Senator E D MILLEN (NEW SOUTH WALES) - I do not say that an item cannot be found in which the preference is not higher; but the average is not as high as in this instance. There are dozens of items where there is no preference at all.


Senator Payne - In a great majority of instances it is from 12½ to 15 per cent.


Senator E D MILLEN (NEW SOUTH WALES) - The average preference is not more than 10 per cent. Some honorable senators have said that it is not fair to reduce the preference to Great Britain, and thus interfere with her trade.' This Tariff was not brought into operation for protecting British trade, but with the idea of assisting Australian industries. It is really only a matter of secondary consideration to give preference to British manufactures. If, as Senator Payne suggests, we should not reduce the preference to Great Britain, I ask him is it fair to withdraw reasonable protection from Australian industries?


Senator Gardiner - There is no evidence that it is reasonable.


Senator GUTHRIE (VICTORIA) - That is what we need.


Senator E D MILLEN (NEW SOUTH WALES) - The trouble is that honorable senators do not appear to have a standard.


Senator GUTHRIE (VICTORIA) - Yes, the standard of common sense.


Senator E D MILLEN (NEW SOUTH WALES) -There does not appear to be any standard, because in some cases votes have been recorded in support of high duties on some items, and on others the same honorable senators have favoured low duties.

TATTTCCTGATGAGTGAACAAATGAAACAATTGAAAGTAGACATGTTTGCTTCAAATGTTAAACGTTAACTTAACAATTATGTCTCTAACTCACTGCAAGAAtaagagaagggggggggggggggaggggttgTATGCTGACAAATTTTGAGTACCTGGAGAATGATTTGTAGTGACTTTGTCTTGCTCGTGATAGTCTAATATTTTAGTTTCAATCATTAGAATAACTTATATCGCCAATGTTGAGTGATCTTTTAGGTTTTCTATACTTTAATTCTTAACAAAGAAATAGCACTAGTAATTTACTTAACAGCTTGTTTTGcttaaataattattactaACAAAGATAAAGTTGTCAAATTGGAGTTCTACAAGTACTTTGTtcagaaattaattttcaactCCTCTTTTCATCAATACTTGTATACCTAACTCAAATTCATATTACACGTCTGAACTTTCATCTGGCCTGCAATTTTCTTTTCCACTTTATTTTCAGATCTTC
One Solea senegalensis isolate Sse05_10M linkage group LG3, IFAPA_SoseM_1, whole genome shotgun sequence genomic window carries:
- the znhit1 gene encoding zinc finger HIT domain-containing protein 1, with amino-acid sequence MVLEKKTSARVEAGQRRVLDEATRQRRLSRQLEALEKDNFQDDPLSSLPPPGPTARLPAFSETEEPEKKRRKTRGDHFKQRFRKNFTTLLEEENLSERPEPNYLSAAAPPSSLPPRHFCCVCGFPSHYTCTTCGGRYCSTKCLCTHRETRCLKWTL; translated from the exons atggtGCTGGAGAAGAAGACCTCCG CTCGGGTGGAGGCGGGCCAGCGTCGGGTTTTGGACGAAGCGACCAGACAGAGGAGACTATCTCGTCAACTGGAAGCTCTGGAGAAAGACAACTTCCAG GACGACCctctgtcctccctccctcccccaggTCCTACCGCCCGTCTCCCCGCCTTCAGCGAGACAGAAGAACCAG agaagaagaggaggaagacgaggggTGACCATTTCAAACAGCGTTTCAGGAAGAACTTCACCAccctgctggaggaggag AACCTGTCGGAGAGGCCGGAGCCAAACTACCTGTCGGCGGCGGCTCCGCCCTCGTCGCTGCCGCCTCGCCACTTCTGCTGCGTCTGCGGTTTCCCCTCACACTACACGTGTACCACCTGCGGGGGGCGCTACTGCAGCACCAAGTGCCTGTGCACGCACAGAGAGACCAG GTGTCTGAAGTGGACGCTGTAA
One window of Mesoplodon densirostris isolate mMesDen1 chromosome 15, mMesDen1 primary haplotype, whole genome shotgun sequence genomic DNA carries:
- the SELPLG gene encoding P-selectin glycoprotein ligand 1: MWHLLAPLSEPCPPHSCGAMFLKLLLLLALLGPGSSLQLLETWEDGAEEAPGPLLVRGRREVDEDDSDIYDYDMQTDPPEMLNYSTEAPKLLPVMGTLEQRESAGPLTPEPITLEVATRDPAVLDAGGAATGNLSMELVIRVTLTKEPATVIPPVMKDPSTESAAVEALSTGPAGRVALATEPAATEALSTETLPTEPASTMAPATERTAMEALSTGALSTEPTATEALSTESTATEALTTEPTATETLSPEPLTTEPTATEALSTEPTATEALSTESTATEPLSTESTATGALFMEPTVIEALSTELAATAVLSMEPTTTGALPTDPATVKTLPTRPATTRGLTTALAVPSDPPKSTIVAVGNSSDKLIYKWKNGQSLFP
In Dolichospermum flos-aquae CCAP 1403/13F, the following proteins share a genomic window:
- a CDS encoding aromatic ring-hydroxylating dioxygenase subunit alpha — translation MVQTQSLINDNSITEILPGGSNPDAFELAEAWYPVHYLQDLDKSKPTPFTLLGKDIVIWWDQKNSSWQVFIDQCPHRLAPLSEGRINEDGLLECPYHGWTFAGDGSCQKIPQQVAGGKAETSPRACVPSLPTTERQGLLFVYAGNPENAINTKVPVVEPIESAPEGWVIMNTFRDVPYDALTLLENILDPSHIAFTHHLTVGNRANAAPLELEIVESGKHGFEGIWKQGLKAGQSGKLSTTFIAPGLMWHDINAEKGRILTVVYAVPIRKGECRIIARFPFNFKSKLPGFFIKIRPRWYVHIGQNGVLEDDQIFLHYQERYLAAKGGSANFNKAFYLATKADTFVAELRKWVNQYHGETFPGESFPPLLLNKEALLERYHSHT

Senator GUTHRIE (VICTORIA) - That is not so.


Senator E D MILLEN (NEW SOUTH WALES) - I have endeavoured to find some level or standard which could apply, as far' as possible, as equally to one trade as to another, but honorable senators have voted for high duties in some instances and for low ones in others. The country has adopted a certain standard, and having done that, the onus is on those who desire to place certain industries on a lower level than others. I ask the Committee to support my proposal, because it affords reasonable protection to the industry generally. I do not know why, honorable senators should single out particular industries for consideration, and, in the words of the late Sir George Reid, say concerning others, "Let them flounder and fight for themselves." I ask the Committee to treat all industries alike, and if it desires to do that, it should 'accord support to the motion I have submitted.